Calculating an optimal box size for ligand docking and virtual screening against experimental and predicted binding pockets

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© 2015 Feinstein and Brylinski. Background: Computational approaches have emerged as an instrumental methodology in modern research. For example, virtual screening by molecular docking is routinely used in computer-aided drug discovery. One of the critical parameters for ligand docking is the size of a search space used to identify low-energy binding poses of drug candidates. Currently available docking packages often come with a default protocol for calculating the box size, however, many of these procedures have not been systematically evaluated. Methods: In this study, we investigate how the docking accuracy of AutoDock Vina is affected by the selection of a search space. We propose a new procedure for calculating the optimal docking box size that maximizes the accuracy of binding pose prediction against a non-redundant and representative dataset of 3,659 protein-ligand complexes selected from the Protein Data Bank. Subsequently, we use the Directory of Useful Decoys, Enhanced to demonstrate that the optimized docking box size also yields an improved ranking in virtual screening. Binding pockets in both datasets are derived from the experimental complex structures and, additionally, predicted by eFindSite. Results: A systematic analysis of ligand binding poses generated by AutoDock Vina shows that the highest accuracy is achieved when the dimensions of the search space are 2.9 times larger than the radius of gyration of a docking compound. Subsequent virtual screening benchmarks demonstrate that this optimized docking box size also improves compound ranking. For instance, using predicted ligand binding sites, the average enrichment factor calculated for the top 1 % (10 %) of the screening library is 8.20 (3.28) for the optimized protocol, compared to 7.67 (3.19) for the default procedure. Depending on the evaluation metric, the optimal docking box size gives better ranking in virtual screening for about two-thirds of target proteins. Conclusions: This fully automated procedure can be used to optimize docking protocols in order to improve the ranking accuracy in production virtual screening simulations. Importantly, the optimized search space systematically yields better results than the default method not only for experimental pockets, but also for those predicted from protein structures. A script for calculating the optimal docking box size is freely available at www.brylinski.org/content/docking-box-size.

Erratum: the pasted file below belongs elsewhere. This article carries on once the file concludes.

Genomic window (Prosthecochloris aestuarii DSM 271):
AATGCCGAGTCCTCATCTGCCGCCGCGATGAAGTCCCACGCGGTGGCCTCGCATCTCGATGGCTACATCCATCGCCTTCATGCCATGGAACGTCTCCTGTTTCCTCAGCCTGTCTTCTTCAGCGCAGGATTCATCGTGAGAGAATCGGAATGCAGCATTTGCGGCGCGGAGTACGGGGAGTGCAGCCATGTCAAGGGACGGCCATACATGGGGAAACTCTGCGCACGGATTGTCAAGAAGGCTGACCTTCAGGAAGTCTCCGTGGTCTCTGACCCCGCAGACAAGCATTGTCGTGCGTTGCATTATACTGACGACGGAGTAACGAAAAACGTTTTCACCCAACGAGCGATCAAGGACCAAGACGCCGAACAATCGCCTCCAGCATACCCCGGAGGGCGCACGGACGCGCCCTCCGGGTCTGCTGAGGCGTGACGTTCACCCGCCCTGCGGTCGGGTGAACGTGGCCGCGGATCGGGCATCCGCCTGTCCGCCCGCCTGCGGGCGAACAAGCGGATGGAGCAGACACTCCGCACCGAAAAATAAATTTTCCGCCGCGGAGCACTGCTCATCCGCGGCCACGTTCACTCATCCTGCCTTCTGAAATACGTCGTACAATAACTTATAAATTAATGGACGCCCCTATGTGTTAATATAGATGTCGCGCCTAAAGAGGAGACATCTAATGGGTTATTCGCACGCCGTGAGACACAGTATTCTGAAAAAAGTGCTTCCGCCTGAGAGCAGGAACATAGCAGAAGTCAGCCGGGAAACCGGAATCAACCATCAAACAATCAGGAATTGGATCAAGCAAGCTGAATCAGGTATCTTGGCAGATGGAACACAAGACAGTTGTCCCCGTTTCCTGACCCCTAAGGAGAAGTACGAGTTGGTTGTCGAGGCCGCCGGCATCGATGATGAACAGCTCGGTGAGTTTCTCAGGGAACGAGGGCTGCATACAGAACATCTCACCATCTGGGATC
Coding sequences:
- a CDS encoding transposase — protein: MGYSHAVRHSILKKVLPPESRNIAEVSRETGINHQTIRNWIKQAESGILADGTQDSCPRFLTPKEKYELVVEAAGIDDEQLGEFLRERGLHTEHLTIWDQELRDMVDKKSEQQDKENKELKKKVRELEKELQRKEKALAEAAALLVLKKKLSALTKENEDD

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Journal of Cheminformatics

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